Michigan officials and lawmakers spent the weekend and the early part of this week sorting out the ramifications of last week’s bombshell judicial decision.
For Detroit casinos so far, it’s business as usual: masks, 15% capacities, and no smoking.
The Michigan Supreme Court ruled Friday that unilateral emergency declarations by Gov. Gretchen Whitmer in response to the pandemic are unconstitutional.
What does that mean for the Detroit casinos, whose COVID-19 protocols were among the most restrictive in the country?
MGCB guidelines for COVID-19 remain in place
Representatives from Greektown Casino, MGM Grand Detroit and MotorCity Casino all reported no changes on Monday to PlayMichigan. Each referred to the Michigan Gaming Control Board issuing its own order, with no plans to end compliance.
However, at the MGCB meeting on June 8, executive director Richard Kalm emphasized at the time that the protocols they were recommending were only guidelines.
They included a mask requirement, a 15% capacity restriction, and a smoking ban indoors. Whitmer used those guidelines in her order to allow the casinos to reopen on Aug. 5.
The day before two of the casinos reopened, Kalm issued his own order, adding teeth to the previous guidelines.
Mary Kay Bean, spokesperson for the MGCB, said the orders are still in place, and the board is reviewing the next steps.
“We should know more soon,” she wrote to PlayMichigan in an email Tuesday.
On sovereign land, Michigan’s 23 tribal casinos are not beholden to orders from Whitmer and the MGCB. All but one tribal casino, Kings Club Casino in Brimley, reopened after closing in March.
Detroit casinos deferring to MGCB order
The Detroit casinos closed March 16 because of the coronavirus spread, five days after the launch of sports betting.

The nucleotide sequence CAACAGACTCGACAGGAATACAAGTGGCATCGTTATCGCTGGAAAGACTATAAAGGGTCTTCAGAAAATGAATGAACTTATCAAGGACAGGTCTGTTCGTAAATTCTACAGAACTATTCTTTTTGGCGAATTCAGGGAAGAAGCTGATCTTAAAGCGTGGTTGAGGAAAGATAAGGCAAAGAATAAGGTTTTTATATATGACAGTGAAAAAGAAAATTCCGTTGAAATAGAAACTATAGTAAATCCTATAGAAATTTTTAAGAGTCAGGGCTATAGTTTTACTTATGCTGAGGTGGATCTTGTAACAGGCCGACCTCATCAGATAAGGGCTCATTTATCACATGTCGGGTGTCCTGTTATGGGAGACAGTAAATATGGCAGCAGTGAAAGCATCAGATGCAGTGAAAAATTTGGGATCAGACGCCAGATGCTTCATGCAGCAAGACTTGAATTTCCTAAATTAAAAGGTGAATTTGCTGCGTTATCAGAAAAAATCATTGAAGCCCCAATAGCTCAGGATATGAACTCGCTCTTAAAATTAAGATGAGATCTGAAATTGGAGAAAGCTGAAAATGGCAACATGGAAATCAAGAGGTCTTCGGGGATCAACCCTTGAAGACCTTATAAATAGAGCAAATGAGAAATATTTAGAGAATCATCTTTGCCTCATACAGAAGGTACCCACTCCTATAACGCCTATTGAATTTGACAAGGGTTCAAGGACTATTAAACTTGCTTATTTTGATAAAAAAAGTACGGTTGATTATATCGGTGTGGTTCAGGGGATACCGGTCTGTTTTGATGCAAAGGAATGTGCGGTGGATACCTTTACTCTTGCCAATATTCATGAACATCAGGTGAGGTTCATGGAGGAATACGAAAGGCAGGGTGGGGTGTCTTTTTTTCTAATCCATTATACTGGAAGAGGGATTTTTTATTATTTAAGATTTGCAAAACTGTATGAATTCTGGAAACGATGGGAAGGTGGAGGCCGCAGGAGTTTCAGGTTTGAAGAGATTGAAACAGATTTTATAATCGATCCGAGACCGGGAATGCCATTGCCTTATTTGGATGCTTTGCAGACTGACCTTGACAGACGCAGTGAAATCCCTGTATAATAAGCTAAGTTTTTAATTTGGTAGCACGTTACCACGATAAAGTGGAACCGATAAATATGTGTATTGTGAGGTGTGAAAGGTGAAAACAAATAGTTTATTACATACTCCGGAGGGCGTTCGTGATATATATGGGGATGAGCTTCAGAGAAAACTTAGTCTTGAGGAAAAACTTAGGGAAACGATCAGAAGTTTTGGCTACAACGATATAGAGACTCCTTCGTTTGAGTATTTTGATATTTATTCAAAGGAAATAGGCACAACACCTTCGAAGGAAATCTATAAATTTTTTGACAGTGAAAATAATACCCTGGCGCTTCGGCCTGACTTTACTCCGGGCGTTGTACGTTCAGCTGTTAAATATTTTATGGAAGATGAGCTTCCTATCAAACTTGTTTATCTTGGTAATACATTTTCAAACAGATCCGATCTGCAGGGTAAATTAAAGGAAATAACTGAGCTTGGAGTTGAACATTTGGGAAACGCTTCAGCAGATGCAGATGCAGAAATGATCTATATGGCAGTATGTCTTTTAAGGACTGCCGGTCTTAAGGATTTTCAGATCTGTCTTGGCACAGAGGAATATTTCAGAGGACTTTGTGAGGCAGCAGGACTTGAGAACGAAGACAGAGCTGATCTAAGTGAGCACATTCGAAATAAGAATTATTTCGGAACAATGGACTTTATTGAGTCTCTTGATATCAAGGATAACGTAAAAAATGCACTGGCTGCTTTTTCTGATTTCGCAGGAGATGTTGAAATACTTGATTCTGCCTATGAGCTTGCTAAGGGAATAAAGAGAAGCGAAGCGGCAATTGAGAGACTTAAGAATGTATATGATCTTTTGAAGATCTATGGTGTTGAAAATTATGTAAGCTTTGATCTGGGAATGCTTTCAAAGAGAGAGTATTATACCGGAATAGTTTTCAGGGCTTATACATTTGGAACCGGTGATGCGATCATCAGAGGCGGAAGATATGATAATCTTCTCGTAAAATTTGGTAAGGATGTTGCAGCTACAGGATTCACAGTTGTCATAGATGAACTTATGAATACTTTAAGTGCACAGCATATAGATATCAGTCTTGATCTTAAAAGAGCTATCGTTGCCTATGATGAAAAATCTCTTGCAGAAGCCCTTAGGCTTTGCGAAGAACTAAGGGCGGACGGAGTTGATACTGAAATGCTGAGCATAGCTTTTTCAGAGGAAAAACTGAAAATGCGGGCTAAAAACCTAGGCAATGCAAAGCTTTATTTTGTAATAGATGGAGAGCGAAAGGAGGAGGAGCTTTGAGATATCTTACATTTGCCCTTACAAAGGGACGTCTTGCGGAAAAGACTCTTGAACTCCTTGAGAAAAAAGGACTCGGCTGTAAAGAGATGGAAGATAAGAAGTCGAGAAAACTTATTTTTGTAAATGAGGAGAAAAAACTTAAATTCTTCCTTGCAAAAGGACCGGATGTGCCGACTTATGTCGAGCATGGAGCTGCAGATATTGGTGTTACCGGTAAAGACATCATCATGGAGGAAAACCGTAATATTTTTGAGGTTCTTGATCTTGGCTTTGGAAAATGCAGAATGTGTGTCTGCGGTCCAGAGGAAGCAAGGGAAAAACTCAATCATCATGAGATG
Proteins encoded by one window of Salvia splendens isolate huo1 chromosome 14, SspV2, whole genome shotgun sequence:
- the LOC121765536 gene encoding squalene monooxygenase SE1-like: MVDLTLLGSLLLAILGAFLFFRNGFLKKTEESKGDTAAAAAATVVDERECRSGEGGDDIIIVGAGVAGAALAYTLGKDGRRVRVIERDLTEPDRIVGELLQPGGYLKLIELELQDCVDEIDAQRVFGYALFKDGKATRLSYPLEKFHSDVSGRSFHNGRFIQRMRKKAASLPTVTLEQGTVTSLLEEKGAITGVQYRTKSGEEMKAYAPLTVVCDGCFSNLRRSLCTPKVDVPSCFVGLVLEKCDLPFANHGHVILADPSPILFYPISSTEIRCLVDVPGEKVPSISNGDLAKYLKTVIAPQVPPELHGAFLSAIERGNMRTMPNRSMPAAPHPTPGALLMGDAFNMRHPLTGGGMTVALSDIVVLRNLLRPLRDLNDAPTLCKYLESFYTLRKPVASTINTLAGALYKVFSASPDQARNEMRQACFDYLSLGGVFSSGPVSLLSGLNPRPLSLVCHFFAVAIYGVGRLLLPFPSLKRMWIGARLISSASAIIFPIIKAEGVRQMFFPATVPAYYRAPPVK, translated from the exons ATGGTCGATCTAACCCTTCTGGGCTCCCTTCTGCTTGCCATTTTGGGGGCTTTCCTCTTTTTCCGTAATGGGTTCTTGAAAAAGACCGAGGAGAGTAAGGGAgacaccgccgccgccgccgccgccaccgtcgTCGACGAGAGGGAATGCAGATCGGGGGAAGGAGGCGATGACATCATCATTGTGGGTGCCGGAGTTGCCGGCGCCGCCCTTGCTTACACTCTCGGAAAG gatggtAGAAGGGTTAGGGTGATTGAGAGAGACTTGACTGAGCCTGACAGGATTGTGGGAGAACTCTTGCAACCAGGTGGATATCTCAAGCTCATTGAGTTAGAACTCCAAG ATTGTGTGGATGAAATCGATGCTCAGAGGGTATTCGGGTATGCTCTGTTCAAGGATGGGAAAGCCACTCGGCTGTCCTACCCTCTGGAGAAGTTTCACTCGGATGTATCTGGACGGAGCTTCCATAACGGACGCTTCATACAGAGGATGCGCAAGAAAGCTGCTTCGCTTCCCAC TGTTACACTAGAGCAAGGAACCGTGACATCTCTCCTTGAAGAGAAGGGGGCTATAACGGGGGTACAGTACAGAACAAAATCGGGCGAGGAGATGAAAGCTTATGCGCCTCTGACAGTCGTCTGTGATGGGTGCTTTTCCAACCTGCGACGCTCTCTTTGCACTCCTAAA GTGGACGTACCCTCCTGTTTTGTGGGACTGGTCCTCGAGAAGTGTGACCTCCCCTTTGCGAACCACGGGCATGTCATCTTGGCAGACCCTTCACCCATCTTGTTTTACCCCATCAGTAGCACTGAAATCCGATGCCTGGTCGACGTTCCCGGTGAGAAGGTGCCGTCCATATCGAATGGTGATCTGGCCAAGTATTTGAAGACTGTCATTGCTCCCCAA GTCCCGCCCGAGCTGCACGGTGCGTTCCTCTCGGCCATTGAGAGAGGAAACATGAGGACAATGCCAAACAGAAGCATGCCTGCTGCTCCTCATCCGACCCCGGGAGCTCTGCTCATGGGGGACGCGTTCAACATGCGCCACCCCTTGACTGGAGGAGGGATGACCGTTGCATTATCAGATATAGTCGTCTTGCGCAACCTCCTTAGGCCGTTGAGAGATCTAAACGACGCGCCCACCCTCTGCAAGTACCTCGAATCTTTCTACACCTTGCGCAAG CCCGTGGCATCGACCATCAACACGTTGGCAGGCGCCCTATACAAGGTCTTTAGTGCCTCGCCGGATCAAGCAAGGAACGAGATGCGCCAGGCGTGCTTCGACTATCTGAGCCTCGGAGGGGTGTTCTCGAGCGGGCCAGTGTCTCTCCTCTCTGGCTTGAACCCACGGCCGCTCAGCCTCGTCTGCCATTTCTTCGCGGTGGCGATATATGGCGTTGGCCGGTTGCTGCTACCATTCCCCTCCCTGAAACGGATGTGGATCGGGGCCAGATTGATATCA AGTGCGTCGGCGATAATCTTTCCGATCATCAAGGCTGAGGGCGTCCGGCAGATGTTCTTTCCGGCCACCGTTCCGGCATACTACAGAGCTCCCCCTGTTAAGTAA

Spokesperson Marvin Beatty told PlayMichigan on Monday that no loosening of mandates were imminent at Greektown.
“I doubt very seriously we would make those changes,” Beatty said. “Especially regressive ones.”
MGM Grand and MotorCity both responded to inquiries with similar responses.
Through a spokesperson, regional president David Tsai said MGM is adhering to the MGCB regulations and the company’s 7-Point Safety Plan.
A statement from MotorCity read:
“MotorCity Casino continues to adhere to the health and safety protocols issued by the Michigan Gaming Control Board. These protocols include health screenings for guests and employees, masks required while inside, social distancing, and regular sanitizing.”
Supreme court ruling hasn’t necessarily opened Michigan
On Monday, Whitmer asked the court to delay its decision’s effects until Oct. 30.
Then, her Department of Health and Human Services issued separate orders for some of the same requirements, including a mask mandate, limitations on gatherings, and restaurant and bar restrictions.
In addition, several counties across the state have issued their own mask mandates since the state supreme court’s ruling.
Detroit’s Wayne County will follow the state’s guidelines. County Executive Warren C. Evans reaffirmed Monday that masks are required.